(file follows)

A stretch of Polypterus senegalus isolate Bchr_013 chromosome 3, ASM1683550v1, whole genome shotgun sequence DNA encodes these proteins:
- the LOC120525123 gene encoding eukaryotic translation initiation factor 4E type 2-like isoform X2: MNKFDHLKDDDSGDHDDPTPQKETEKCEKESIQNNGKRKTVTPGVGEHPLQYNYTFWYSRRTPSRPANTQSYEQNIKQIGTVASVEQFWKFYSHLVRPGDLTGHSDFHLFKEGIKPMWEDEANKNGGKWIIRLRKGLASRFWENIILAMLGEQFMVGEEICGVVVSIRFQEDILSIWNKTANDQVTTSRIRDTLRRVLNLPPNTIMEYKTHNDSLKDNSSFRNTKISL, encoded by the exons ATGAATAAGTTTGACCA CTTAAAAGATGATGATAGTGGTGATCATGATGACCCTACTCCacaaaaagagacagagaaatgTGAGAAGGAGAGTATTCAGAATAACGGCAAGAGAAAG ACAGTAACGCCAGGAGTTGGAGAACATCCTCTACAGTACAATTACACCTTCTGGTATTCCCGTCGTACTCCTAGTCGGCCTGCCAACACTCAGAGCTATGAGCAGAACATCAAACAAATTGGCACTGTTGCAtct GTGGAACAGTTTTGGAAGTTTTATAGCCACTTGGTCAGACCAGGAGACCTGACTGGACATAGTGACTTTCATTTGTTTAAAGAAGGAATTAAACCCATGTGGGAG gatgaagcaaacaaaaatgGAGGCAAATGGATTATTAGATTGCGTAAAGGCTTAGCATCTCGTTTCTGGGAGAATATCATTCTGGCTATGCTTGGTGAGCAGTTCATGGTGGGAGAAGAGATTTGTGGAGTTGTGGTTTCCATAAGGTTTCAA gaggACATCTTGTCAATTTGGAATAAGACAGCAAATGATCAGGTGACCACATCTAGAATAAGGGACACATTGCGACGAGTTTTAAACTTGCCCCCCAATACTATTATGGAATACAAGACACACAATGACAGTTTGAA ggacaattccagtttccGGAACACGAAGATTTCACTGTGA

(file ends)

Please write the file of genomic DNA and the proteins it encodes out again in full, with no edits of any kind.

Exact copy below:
A stretch of Polypterus senegalus isolate Bchr_013 chromosome 3, ASM1683550v1, whole genome shotgun sequence DNA encodes these proteins:
- the LOC120525123 gene encoding eukaryotic translation initiation factor 4E type 2-like isoform X2: MNKFDHLKDDDSGDHDDPTPQKETEKCEKESIQNNGKRKTVTPGVGEHPLQYNYTFWYSRRTPSRPANTQSYEQNIKQIGTVASVEQFWKFYSHLVRPGDLTGHSDFHLFKEGIKPMWEDEANKNGGKWIIRLRKGLASRFWENIILAMLGEQFMVGEEICGVVVSIRFQEDILSIWNKTANDQVTTSRIRDTLRRVLNLPPNTIMEYKTHNDSLKDNSSFRNTKISL, encoded by the exons ATGAATAAGTTTGACCA CTTAAAAGATGATGATAGTGGTGATCATGATGACCCTACTCCacaaaaagagacagagaaatgTGAGAAGGAGAGTATTCAGAATAACGGCAAGAGAAAG ACAGTAACGCCAGGAGTTGGAGAACATCCTCTACAGTACAATTACACCTTCTGGTATTCCCGTCGTACTCCTAGTCGGCCTGCCAACACTCAGAGCTATGAGCAGAACATCAAACAAATTGGCACTGTTGCAtct GTGGAACAGTTTTGGAAGTTTTATAGCCACTTGGTCAGACCAGGAGACCTGACTGGACATAGTGACTTTCATTTGTTTAAAGAAGGAATTAAACCCATGTGGGAG gatgaagcaaacaaaaatgGAGGCAAATGGATTATTAGATTGCGTAAAGGCTTAGCATCTCGTTTCTGGGAGAATATCATTCTGGCTATGCTTGGTGAGCAGTTCATGGTGGGAGAAGAGATTTGTGGAGTTGTGGTTTCCATAAGGTTTCAA gaggACATCTTGTCAATTTGGAATAAGACAGCAAATGATCAGGTGACCACATCTAGAATAAGGGACACATTGCGACGAGTTTTAAACTTGCCCCCCAATACTATTATGGAATACAAGACACACAATGACAGTTTGAA ggacaattccagtttccGGAACACGAAGATTTCACTGTGA